A tale of two dogs: When privilege and survival skills meet

Dogs can act as sentinels, where what affects them could be used to predict what would affect man, or as models, where studying the animals’ sick body can guide oncologists on what would happen in the human body. PHOTO | FILE | NATION MEDIA GROUP

What you need to know:

  • One was a Zimbabwean dog that my grandfather used to own called Smart. Another is a Danish dog that is in this residence named after the historic Carthage Commander, Hannibal.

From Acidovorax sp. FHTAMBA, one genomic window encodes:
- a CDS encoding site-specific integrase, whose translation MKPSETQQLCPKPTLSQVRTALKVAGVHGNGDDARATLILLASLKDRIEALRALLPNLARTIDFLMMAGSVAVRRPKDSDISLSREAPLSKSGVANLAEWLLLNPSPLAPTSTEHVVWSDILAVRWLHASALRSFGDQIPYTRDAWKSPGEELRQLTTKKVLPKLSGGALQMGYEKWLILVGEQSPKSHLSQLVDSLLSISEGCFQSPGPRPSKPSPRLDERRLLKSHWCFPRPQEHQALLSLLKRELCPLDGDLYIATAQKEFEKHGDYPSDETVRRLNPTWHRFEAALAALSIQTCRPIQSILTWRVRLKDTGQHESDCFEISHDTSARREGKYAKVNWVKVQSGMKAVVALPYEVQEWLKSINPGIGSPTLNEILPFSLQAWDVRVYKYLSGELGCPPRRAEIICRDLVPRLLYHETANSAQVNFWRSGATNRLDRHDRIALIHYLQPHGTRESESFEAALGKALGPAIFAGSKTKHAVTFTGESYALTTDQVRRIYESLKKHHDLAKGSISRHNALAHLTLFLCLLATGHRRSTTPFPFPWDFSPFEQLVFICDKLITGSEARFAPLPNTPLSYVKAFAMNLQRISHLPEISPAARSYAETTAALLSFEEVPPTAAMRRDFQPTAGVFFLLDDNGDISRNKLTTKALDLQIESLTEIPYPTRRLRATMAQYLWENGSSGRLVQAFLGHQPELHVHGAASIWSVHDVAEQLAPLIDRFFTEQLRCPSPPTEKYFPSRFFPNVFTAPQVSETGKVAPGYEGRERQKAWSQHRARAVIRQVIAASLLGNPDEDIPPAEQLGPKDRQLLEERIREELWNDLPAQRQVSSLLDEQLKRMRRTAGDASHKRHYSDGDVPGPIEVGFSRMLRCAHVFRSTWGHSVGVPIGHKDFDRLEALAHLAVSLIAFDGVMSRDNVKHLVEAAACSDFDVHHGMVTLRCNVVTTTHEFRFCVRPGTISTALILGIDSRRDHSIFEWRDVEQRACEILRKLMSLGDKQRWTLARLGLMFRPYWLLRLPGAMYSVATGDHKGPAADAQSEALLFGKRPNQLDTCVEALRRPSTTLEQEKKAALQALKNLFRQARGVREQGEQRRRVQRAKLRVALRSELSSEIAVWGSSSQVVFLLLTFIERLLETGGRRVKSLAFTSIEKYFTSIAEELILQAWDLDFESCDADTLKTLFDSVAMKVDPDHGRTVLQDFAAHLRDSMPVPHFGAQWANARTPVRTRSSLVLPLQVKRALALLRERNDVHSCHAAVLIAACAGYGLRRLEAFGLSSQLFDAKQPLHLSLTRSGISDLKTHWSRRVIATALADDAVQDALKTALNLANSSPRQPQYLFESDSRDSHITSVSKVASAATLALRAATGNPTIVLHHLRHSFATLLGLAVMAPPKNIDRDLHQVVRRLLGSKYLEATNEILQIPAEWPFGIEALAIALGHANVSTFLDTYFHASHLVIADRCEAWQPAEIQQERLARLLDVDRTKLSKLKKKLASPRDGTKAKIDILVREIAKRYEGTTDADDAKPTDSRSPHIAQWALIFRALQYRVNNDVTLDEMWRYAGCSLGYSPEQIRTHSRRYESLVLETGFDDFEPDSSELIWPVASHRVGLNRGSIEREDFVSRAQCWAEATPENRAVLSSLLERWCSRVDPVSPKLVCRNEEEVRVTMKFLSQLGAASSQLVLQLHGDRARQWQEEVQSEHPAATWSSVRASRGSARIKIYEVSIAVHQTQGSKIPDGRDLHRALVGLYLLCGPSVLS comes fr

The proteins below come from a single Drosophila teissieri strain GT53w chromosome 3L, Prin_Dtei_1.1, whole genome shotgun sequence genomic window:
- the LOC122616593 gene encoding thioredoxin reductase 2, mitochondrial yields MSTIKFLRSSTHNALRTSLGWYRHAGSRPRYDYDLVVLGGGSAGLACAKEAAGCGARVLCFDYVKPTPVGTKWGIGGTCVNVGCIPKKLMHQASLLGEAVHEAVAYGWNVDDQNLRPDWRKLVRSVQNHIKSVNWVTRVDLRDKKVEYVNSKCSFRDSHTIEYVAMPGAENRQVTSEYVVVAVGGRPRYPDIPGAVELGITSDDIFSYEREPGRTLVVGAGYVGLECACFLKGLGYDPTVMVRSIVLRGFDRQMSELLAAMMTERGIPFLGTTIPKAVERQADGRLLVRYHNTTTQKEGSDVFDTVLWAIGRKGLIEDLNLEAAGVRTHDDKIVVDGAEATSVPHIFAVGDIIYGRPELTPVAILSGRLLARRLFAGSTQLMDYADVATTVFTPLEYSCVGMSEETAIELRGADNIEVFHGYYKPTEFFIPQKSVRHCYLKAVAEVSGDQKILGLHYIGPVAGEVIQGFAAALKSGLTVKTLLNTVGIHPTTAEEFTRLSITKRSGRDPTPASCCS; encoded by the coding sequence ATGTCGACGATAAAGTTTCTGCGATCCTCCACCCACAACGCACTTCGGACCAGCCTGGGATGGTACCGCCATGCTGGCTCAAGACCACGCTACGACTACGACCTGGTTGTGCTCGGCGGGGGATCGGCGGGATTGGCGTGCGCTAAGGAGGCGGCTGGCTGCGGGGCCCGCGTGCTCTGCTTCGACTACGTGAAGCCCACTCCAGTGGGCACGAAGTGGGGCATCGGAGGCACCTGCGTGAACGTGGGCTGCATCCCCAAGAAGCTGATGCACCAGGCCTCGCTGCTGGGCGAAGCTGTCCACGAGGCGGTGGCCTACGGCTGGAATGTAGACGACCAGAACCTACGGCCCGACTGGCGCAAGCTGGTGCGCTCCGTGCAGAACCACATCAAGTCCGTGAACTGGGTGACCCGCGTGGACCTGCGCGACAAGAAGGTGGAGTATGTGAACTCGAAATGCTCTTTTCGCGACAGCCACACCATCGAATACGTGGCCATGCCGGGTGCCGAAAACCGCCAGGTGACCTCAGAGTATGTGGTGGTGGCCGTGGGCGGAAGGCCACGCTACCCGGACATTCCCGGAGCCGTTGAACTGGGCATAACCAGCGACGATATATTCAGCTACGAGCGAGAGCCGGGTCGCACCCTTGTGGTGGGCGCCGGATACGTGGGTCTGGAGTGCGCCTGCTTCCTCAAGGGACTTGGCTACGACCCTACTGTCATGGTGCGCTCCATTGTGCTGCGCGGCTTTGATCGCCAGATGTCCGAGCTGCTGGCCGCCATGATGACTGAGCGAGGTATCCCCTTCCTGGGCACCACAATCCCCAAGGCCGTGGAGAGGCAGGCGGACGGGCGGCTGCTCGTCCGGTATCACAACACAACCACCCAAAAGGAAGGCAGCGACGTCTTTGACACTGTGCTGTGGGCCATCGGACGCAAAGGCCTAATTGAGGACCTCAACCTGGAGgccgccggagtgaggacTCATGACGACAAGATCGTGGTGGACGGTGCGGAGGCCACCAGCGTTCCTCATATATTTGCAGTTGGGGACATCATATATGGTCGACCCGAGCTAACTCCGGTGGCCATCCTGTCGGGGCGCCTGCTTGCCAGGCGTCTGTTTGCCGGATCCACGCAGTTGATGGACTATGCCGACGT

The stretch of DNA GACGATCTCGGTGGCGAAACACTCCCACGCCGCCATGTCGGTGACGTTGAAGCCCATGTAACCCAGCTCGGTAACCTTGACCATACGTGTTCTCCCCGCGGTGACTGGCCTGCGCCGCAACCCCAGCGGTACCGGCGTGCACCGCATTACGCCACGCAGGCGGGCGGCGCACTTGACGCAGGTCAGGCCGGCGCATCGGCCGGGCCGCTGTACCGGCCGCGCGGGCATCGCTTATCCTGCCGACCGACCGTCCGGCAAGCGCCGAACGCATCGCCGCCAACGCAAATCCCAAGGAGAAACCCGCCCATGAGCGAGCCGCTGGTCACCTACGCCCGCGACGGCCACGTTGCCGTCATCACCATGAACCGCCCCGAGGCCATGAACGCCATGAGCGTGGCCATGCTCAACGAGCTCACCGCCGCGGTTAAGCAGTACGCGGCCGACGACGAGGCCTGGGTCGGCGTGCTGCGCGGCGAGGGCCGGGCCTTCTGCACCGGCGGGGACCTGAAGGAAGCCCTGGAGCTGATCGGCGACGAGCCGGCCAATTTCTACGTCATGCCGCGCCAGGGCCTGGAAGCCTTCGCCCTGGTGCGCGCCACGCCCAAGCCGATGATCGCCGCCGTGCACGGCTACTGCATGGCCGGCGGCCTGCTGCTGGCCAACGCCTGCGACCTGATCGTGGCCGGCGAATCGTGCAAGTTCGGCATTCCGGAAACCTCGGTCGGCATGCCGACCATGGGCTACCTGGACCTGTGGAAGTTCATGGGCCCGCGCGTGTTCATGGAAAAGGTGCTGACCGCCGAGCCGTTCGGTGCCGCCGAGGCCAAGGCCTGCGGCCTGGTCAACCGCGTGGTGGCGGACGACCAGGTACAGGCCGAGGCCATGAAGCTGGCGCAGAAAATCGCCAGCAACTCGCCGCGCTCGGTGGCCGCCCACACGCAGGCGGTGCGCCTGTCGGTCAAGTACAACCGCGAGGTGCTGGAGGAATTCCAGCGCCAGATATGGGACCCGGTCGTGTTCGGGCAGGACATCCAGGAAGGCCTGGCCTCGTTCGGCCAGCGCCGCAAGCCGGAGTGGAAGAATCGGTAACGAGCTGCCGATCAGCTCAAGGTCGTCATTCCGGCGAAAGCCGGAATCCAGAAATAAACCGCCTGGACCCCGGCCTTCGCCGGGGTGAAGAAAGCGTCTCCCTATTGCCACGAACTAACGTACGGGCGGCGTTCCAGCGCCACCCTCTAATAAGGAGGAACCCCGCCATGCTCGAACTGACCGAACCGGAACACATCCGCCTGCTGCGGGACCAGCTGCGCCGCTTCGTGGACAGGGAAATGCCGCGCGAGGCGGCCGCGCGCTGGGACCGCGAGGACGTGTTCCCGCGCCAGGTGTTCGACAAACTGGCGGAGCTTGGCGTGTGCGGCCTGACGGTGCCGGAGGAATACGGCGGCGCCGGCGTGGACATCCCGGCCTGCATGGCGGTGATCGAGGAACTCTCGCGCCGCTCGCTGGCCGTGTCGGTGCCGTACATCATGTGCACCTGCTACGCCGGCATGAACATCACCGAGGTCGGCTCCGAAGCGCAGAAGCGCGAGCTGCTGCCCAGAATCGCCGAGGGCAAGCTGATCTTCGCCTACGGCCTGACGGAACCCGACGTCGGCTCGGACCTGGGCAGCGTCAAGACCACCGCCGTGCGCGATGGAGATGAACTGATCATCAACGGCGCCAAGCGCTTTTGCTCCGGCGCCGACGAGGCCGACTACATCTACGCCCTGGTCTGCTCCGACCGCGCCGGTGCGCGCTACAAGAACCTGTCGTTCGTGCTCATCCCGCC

• Their diets are also distinctly different. Some weeks ago, I had to dogsit Hannibal while everyone flew to Scotland for a funeral. I had a list of instructions on his meals. Hannibal, you see does not eat that store-purchased dog food. He does not like it.
  • Smart, on the other hand, always ate whatever scraps were left over. During drought, it would be the bottom crust of that yellow unga we call Kenya in Sadc mixed with water.

This is a story about privilege through the life of two dogs.

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